Owner: John Carter Brown Library, Brown University
Source Type: Images
These illustrations by an early nineteenth century traveler show some of the modern technologies introduced into Brazil's gold and diamond mining industry. The diagrams include water-powered machines and a tumbler meant for sorting precious minerals from cascalhos (pebbles). Along with plantation agriculture, mining generated tremendous wealth for the Portuguese empire from the late seventeenth century to the mid eighteenth century, especially in Minas Gerais. In fact, between 1700 and 1770, Brazil produced more than half of the quantity of the gold mined in the entire world in the sixteenth and seventeenth centuries combined. By the closing decades of the eighteenth century, however, the mines had seemed to run dry.
In this same period, Portugal was undergoing its own distinctive version of the Enlightenment, one that drew heavily on the ideas of more modern European nations in order to stay on par with them, yet only co-opted those elements that fit into traditional aspects of the Portuguese culture of empire. Portugal's Enlightenment emphasized modernizing both agriculture and mining in Brazil by introducing new methods and technologies learned from England, France, and Germany. Brazilian mineralogists thus traveled to Portugal to learn modern practices, and were sent from thence to Germany to attend lectures at Freiberg and other known centers of mineralogical excellence.
It is interesting, however, that while Portugal actively disseminated Enlightenment notions in Brazil, these ideas did not give rise to independence movements as in Spain's American colonies. Brazilians continued to consider their interests to be the same as Portugal's, and useful arts like mining and agriculture were not meant to benefit the Brazilian people on the whole.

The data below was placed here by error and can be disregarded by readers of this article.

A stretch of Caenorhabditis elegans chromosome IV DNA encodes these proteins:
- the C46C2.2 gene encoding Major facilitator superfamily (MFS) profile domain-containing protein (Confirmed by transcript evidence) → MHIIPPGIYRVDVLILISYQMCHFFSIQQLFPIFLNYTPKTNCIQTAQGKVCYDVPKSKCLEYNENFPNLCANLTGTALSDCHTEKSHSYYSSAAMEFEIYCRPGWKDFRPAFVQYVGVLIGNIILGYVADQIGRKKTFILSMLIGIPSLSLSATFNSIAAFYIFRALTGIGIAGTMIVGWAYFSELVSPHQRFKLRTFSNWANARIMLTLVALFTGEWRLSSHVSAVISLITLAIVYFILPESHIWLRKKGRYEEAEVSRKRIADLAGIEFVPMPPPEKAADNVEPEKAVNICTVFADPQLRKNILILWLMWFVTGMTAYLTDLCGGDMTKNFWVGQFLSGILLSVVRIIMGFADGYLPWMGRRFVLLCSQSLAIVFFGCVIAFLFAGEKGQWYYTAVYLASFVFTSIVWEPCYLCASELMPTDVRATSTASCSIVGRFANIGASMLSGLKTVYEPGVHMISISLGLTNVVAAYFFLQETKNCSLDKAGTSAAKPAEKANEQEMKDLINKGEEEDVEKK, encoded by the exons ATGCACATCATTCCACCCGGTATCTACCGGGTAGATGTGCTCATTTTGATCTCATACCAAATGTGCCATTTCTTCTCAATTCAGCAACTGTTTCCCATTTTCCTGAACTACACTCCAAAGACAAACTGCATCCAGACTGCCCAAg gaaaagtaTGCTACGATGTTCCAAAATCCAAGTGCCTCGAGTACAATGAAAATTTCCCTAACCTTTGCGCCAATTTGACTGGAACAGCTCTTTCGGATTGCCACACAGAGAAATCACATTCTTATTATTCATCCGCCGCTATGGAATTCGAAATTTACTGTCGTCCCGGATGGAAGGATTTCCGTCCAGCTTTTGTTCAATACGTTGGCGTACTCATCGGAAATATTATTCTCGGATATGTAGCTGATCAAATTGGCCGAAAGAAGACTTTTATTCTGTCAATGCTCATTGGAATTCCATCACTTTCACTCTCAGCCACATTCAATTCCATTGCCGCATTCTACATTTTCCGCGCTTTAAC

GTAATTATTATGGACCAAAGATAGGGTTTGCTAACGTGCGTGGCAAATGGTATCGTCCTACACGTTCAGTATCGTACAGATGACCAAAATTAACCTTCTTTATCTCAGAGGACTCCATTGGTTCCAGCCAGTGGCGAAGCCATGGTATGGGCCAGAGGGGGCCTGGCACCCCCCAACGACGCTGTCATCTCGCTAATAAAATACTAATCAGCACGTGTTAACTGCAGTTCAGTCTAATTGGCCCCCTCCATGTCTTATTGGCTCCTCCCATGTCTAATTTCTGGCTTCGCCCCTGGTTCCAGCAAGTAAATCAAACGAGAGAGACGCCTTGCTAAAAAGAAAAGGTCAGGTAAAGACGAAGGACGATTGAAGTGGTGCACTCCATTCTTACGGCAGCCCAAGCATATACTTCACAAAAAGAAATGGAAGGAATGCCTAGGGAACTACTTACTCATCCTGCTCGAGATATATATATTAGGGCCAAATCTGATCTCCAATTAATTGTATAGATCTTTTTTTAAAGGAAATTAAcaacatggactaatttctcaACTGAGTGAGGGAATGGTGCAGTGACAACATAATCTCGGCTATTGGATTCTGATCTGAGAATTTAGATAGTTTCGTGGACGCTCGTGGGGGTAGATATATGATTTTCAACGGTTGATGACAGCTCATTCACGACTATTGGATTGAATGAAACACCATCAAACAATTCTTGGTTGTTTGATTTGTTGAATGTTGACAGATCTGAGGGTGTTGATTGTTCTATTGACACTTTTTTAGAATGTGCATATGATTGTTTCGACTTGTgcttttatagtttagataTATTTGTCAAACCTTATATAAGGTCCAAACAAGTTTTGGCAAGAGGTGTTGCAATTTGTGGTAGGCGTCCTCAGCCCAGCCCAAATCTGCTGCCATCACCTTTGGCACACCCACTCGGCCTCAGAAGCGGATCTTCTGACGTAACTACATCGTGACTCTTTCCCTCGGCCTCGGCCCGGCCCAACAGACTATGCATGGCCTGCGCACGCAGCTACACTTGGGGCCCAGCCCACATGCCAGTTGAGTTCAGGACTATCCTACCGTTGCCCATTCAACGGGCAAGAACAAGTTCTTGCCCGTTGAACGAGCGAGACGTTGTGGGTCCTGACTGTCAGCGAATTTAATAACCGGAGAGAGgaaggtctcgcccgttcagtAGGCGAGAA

Enlightenment science had, at best, mixed success in Brazil. Portuguese trained modernizers did manage to introduce the Royal Iron Works and some machines like those seen here, but no mining academy would exist until 1876, much later than such institutions developed in Spanish America. The lack of enthusiasm for Enlightenment reforms among elite Brazilians had much to do with the prevalence of slavery; elites felt no need to introduce novel technology when slaves could be made to do the work instead. In Brazil, the Enlightenment was used to reify the social status of the elite, a far cry from the principles espoused by Enlightenment thinkers like Rousseau or Francisco Caldas.
Reference: Figueiroa, Silvia and Clarete da Silva. "Enlightened Mineralogists: Mining Knowledge in Colonial Brazil, 1750-1825." In Osiris, 2nd Series, Vol. 15, Nature and Empire: Science and the Colonial Enterprise (2000), pp. 174-189.
CITATION: Machinery Used in Brazil. In: Mawe, John. Travels in the interior of Brazil, particularly in the gold and diamond districts of that country. London: Printed for Longman, Hurst, Rees, Orme, and Brown, Paternoster-Row, 1812. Accession no. 05673. Courtesy of the John Carter Brown Library at Brown University.
DIGITAL ID: 13086